One way to determine which school will bring the most esteem in the business world is to research your mentors. You might also talk to business leaders and top accountants, and find out where they got their degrees. From there, you can assess how your background matches the programs that interest you. Compare your GPA against the requirements of the program’s admission policy, but also assess how your professional experience adds up. If the information is available, you might also ask the school how well their graduates have done on the CPA exam, or how well they have fared achieving other licenses or professional certificates. They should also be willing to share where some of the alumni are working.
Look for Accreditation
One key element to watch for is a program’s accreditation. This is particularly important if you wish to be eligible for a CPA license. Look for a program that has been accredited by the AACSB, which is an international organization whose stamp of approval is highly valued in the academic and business community. If your program is not AACSB-approved, make sure it passes the muster of one of the following agencies:
- North Central Association of Colleges and Schools
- New England Association of Schools and Colleges
- Middle States Association of Colleges and Secondary Schools
- Northwest Commission on Colleges & Universities
- Southern Association of Colleges and Schools
- Western Association of Schools and Colleges
- Association to Advance Collegiate Schools of Business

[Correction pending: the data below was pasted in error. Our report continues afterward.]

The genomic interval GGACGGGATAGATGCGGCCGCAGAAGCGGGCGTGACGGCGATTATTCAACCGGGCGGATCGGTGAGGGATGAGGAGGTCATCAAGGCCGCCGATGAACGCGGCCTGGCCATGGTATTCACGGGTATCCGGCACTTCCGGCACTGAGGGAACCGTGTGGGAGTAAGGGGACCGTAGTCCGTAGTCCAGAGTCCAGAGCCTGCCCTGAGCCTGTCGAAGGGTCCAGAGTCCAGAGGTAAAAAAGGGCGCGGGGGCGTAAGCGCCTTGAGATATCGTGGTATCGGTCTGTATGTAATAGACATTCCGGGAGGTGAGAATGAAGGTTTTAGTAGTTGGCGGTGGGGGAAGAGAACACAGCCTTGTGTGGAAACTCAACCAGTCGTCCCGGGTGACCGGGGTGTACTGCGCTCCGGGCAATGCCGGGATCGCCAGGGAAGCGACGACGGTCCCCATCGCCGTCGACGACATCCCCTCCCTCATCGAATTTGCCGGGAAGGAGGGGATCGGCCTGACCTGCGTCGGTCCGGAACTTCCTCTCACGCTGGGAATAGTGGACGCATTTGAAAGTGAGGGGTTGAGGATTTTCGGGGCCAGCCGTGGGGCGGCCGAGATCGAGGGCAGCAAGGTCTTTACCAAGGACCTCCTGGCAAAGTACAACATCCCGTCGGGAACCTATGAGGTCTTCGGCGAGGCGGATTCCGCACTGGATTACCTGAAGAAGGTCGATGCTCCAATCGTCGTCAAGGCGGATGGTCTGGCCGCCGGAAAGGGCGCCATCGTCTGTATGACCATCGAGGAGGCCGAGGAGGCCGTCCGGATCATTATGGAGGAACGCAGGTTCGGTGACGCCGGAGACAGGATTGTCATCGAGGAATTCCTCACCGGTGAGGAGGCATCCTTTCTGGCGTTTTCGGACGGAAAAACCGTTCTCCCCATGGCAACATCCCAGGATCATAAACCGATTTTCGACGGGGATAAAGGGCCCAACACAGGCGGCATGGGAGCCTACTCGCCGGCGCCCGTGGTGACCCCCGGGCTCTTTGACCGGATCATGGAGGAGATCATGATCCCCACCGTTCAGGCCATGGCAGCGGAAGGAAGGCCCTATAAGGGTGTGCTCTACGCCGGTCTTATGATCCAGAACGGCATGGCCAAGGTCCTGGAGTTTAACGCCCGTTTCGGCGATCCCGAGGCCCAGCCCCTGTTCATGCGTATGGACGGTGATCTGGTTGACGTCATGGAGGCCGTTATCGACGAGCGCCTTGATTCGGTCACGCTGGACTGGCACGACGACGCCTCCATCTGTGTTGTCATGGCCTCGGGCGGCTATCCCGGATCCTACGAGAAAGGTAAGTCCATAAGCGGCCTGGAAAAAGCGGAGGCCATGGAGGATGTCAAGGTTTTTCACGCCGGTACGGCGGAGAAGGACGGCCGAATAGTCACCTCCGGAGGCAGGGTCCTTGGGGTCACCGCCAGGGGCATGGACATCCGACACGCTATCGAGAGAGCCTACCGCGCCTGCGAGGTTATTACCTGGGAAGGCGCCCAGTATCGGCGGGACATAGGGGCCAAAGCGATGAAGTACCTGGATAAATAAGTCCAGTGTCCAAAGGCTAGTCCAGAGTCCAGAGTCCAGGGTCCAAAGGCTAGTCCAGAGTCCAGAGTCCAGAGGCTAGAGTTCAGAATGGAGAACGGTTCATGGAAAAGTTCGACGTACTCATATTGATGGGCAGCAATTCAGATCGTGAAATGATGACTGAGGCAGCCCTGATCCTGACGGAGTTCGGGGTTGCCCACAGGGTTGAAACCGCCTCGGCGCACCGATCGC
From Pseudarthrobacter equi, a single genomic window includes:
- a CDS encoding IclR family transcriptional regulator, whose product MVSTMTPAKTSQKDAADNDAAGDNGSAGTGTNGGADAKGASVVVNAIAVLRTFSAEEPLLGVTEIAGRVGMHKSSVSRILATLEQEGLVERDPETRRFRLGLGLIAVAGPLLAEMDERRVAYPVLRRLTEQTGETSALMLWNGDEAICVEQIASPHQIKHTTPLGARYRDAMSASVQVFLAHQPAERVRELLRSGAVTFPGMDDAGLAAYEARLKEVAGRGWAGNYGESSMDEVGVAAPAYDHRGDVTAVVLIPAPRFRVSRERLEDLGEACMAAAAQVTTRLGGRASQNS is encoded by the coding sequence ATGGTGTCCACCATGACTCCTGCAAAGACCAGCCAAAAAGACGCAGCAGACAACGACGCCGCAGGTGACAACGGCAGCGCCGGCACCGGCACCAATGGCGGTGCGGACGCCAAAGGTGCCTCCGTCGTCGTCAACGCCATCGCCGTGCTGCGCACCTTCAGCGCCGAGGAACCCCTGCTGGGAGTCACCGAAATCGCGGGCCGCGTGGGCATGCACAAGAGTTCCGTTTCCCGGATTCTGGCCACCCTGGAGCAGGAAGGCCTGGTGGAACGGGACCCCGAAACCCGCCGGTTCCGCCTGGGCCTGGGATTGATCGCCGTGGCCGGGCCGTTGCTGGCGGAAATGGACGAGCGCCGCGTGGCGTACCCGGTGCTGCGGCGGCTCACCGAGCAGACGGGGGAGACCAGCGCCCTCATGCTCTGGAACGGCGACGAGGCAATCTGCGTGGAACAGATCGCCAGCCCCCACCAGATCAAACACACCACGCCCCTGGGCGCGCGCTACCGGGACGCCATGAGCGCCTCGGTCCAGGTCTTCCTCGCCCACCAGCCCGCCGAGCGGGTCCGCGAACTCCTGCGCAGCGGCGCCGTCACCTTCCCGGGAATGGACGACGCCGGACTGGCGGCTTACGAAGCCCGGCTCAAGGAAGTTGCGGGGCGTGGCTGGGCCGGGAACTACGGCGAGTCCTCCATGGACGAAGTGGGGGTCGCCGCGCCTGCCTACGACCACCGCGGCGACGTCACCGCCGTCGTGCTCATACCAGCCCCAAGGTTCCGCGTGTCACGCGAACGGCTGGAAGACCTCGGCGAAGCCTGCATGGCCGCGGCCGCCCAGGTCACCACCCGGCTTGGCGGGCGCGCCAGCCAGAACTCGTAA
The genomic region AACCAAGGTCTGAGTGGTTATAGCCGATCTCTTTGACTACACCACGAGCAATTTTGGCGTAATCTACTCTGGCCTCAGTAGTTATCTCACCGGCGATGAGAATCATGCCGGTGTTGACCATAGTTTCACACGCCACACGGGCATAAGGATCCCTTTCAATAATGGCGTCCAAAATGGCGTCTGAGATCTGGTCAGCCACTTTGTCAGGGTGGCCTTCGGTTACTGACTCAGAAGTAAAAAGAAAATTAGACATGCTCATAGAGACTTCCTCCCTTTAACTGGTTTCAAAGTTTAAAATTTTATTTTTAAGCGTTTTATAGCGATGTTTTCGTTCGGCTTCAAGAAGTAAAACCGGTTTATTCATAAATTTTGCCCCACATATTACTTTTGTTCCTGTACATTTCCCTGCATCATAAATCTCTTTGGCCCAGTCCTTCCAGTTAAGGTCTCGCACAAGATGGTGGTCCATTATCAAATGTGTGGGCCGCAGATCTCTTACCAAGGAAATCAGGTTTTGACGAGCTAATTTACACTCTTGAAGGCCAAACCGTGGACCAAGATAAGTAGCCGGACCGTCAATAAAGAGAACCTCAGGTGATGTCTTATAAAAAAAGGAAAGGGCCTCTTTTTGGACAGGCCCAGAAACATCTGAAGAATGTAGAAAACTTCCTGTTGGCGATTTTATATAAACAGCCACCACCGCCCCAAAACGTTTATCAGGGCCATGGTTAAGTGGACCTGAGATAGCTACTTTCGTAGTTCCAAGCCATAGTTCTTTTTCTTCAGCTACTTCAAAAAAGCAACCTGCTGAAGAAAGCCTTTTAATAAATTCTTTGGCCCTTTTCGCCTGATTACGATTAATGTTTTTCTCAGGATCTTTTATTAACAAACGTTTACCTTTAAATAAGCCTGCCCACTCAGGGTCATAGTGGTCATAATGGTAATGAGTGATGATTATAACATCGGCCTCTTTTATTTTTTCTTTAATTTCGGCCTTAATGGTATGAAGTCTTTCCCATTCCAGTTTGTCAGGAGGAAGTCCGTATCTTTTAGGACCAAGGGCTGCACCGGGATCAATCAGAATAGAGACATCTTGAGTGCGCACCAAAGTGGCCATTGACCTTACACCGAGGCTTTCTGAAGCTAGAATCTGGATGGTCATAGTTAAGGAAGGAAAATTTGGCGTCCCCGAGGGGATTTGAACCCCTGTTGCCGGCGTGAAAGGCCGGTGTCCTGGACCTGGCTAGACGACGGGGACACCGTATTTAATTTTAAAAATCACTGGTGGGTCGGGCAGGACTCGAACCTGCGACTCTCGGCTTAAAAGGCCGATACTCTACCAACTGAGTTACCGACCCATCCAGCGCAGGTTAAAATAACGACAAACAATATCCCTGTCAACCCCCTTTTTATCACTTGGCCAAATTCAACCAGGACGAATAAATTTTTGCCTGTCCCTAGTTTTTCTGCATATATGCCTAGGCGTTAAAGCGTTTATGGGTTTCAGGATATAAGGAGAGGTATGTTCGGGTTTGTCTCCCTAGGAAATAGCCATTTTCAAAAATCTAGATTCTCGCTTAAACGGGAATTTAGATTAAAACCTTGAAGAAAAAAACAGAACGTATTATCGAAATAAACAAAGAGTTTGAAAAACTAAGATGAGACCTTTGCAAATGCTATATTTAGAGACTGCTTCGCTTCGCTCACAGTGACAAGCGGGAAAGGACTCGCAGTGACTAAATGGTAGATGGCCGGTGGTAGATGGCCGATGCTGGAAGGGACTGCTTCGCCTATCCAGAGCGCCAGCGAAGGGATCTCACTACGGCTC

You can check with your state’s Accounting Board to see what sorts of accreditation they are looking for. You will also want to see what their standards are for attaining a CPA license. Even if you don’t particularly want to earn that credential, if your coursework meets state standards you will be on the right track.
Which Accounting Concentration?
When you decide on graduate school, you will want to find a specific concentration for your degree. An undergraduate course of study may offer some opportunity to specialize, but the general thrust of most undergrad programs is to provide a strong grounding in the fundamentals of accounting. When you decide to concentrate on a specific area of accounting, you will show employers or potential clients that you are focused and have expertise in specific problems and in certain fields. You might decide to focus on one of the following areas:
- Information Systems in Accounting
- CPA Preparation
- Forensic Accounting
A Decision of a Lifetime
Deciding to attend an accounting master’s program will prove to be one of the most important decisions of your professional life. Even after a few courses, you will be better prepared to meet the challenges of the modern business world, and opportunities could open up that once seemed unattainable. You can also specialize in the area that most interests you, giving you more leverage into how to work in your dream career.
Ultimately, education leads to opportunity. The more you have of the former, the more the latter should come. If the past is any indication there are many changes coming in the business world, so the better prepared you are the easier these challenges will be to face. Those who have earned their master’s and stay abreast of advances in their specialty could be the leaders of tomorrow’s dynamic accounting industry.